R. O.


Your boyfriend's behaviour was immature and hurtful, so please stop thinking that this somehow makes you worthless. What he did reflects badly on him, not you. If this is how he treats a potential marriage partner, you are better off without him. What you need now is some time to get over the hurt, look after yourself, and be with genuine friends and family.

To take your mind off the break-up, try to keep busy with interests or projects and avoid making any hasty decisions about your life until you feel truly ready. In this context, a rebound date with a colleague was perhaps not ideal. Relationships with colleagues can be fraught with problems at the best of times, but so soon after a break-up just compounds the issue.

However, please don't let the fact that he too appears to be rejecting you drag you down. If I am being charitable, it's possible that the break-up vibes you might have given made him uncomfortable. Alternatively, he might genuinely have thought that you were only interested in sex, not a relationship. Of course, it's equally possible that this was all about the conquest for him. Simply getting a date was enough.

Whatever the reason, if you are to move on from this, you need to put these events behind you. Focus on yourself, enjoying your time and building your own confidence. You might also find it helpful to speak with a Relate counsellor (, so you can talk things through and explore your feelings. In the meantime, please stop blaming yourself.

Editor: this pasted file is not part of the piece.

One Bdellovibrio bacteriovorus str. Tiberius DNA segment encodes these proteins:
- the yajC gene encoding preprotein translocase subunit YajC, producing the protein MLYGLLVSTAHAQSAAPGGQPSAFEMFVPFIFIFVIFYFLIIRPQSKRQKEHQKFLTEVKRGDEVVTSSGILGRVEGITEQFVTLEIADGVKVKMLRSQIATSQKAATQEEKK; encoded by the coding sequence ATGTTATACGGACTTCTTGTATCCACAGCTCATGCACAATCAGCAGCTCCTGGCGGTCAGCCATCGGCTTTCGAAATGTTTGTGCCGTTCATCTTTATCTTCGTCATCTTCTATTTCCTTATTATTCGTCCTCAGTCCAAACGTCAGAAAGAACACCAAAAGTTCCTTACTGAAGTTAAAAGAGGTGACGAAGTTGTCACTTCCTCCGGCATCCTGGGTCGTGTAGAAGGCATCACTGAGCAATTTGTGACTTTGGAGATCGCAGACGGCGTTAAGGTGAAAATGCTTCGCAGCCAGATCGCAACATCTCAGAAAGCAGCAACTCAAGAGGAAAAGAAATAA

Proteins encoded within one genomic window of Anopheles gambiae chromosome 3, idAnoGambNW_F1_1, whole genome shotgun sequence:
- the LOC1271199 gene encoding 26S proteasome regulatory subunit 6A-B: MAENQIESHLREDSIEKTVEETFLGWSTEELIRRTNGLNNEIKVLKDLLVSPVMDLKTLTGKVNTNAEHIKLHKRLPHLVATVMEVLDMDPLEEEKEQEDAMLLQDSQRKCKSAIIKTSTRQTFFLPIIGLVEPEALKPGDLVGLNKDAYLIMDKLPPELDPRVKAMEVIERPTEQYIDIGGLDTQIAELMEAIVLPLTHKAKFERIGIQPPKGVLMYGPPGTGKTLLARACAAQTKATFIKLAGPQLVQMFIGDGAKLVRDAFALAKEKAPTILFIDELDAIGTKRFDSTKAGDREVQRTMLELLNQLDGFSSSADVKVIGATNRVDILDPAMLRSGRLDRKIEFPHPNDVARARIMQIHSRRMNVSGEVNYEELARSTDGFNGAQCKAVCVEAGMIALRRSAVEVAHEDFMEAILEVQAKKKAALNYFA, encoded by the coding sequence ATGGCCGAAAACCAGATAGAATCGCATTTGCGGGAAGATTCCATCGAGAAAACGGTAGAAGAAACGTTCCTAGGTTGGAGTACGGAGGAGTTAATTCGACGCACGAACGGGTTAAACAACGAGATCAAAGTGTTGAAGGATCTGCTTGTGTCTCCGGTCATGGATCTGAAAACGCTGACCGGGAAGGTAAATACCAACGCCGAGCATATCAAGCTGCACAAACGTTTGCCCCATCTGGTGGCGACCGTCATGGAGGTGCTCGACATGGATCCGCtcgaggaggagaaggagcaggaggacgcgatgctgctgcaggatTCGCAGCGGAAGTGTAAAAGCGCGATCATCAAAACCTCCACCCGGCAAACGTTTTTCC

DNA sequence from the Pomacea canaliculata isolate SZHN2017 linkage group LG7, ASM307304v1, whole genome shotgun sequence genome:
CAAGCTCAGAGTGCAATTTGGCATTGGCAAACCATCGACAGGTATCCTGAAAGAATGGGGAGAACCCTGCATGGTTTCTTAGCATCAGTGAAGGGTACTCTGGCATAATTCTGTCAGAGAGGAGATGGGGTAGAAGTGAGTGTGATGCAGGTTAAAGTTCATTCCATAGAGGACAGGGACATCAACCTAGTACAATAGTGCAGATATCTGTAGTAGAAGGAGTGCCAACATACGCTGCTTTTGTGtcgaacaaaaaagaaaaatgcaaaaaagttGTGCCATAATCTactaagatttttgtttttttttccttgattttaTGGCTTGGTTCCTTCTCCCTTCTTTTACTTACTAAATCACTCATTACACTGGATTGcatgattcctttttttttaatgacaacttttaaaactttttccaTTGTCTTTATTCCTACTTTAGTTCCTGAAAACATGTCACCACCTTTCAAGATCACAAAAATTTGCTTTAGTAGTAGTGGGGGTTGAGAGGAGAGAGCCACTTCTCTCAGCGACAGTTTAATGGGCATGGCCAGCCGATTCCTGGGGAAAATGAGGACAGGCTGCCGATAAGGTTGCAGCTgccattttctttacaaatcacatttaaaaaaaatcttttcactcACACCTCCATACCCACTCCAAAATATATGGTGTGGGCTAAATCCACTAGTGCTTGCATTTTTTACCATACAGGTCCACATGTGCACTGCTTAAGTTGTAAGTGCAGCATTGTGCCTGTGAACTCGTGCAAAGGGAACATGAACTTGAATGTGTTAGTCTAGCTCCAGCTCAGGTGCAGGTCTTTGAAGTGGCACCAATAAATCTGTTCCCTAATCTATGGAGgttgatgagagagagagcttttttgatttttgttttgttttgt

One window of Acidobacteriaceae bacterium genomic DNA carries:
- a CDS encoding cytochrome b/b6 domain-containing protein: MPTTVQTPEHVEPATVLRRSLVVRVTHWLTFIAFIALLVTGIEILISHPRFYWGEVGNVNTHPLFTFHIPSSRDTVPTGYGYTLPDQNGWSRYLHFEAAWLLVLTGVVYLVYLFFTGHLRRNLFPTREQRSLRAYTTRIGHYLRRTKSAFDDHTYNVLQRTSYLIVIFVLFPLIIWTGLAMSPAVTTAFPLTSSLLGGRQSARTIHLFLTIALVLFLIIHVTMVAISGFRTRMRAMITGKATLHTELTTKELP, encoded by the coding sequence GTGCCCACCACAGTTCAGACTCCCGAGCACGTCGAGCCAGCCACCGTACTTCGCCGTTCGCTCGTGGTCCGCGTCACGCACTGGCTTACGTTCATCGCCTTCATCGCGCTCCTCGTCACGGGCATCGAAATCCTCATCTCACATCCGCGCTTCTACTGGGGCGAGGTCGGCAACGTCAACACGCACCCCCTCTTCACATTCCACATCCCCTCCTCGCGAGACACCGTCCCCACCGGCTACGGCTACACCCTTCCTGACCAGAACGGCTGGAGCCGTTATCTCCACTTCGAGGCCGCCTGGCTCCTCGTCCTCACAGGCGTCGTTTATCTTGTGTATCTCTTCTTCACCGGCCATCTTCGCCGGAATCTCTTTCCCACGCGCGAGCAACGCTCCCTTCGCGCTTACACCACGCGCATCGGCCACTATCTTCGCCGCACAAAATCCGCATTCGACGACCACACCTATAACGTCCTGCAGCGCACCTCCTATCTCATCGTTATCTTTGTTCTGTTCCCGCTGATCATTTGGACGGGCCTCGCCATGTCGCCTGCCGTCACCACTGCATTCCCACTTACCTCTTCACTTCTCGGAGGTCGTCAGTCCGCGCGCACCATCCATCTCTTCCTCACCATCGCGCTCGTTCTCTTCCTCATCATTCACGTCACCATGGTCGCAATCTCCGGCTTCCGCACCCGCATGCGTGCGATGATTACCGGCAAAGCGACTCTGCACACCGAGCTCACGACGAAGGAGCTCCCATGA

Do dating apps actually work? I been on a lot of apps and never get any matches. Should I just give up on trying to find any one date? I am 35 years old and don't really have a lot of friends. I moved away from home for work and don't know anyone where I live now.

T. P.


Recent surveys have suggested that a good number of dating app users go on to have a relationship that last - sometimes resulting in marriage. What's not clear is how long this took, and whether these people used phone-based apps or internet websites. So, yes, they do seem to work - but clearly not for everybody.

A common problem for users is being on a platform that is the wrong demographic for them. For example, someone over 60 trying to use a site that's intended for 20-30-year-olds. However, as you've tried several apps and not got a single match, I think it's more likely that it's your profile that's the issue.

Might you be being a bit too self-deprecating or negative? It can be a fine line between being truthful about oneself and seeming to be uninteresting or desperate. Also, a poorly chosen picture can deter many people. There's plenty of material on the web for advice about improving a dating app profile, or you could contact your current app for guidance.


I'm in a relationship with guy who gambled for about 15 years. He stopped over 35 years now and goes to meetings every week. He's a good man, but he's very careful with his money - not mean, but careful. Could this be due to his addiction?

E. B.


If this man still goes to regular meetings 35 years after he stopped gambling, it's probably safe to say that he must have had a very serious problem indeed. It's also likely this was accompanied by some major debt issues too.

Given that he's been in that position before, I'd say he's showing a good deal of common sense by doing all he can to avoid it happening again. If that means being careful with money, so be it, and I'd encourage you to be supportive if you want this relationship to work.

If you have a problem you need help with, email Fiona by writing to for advice. All letters are treated in complete confidence and, to protect this privacy, Fiona is unable to pass on your messages to other readers. Fiona regrets that she cannot enter into personal correspondence.